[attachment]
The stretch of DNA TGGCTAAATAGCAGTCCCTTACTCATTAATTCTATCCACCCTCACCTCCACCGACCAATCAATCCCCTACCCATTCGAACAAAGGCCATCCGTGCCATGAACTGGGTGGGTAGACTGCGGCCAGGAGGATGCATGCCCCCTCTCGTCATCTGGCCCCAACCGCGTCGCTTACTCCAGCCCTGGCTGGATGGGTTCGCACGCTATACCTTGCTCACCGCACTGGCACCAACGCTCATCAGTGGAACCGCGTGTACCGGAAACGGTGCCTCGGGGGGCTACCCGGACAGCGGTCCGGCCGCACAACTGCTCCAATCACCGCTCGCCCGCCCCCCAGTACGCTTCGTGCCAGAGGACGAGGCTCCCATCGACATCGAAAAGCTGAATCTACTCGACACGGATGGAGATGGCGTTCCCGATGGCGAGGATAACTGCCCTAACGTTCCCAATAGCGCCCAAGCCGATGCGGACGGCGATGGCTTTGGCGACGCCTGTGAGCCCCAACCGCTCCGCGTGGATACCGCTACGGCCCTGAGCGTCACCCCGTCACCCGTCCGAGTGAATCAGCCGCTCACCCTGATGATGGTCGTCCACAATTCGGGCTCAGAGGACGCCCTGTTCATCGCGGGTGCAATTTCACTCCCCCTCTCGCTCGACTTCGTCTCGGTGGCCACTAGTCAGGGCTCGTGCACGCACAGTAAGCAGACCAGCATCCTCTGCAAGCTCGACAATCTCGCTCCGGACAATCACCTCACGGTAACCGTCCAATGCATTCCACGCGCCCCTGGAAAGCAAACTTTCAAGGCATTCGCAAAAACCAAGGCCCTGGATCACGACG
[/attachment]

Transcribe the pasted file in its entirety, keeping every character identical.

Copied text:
The stretch of DNA TGGCTAAATAGCAGTCCCTTACTCATTAATTCTATCCACCCTCACCTCCACCGACCAATCAATCCCCTACCCATTCGAACAAAGGCCATCCGTGCCATGAACTGGGTGGGTAGACTGCGGCCAGGAGGATGCATGCCCCCTCTCGTCATCTGGCCCCAACCGCGTCGCTTACTCCAGCCCTGGCTGGATGGGTTCGCACGCTATACCTTGCTCACCGCACTGGCACCAACGCTCATCAGTGGAACCGCGTGTACCGGAAACGGTGCCTCGGGGGGCTACCCGGACAGCGGTCCGGCCGCACAACTGCTCCAATCACCGCTCGCCCGCCCCCCAGTACGCTTCGTGCCAGAGGACGAGGCTCCCATCGACATCGAAAAGCTGAATCTACTCGACACGGATGGAGATGGCGTTCCCGATGGCGAGGATAACTGCCCTAACGTTCCCAATAGCGCCCAAGCCGATGCGGACGGCGATGGCTTTGGCGACGCCTGTGAGCCCCAACCGCTCCGCGTGGATACCGCTACGGCCCTGAGCGTCACCCCGTCACCCGTCCGAGTGAATCAGCCGCTCACCCTGATGATGGTCGTCCACAATTCGGGCTCAGAGGACGCCCTGTTCATCGCGGGTGCAATTTCACTCCCCCTCTCGCTCGACTTCGTCTCGGTGGCCACTAGTCAGGGCTCGTGCACGCACAGTAAGCAGACCAGCATCCTCTGCAAGCTCGACAATCTCGCTCCGGACAATCACCTCACGGTAACCGTCCAATGCATTCCACGCGCCCCTGGAAAGCAAACTTTCAAGGCATTCGCAAAAACCAAGGCCCTGGATCACGACG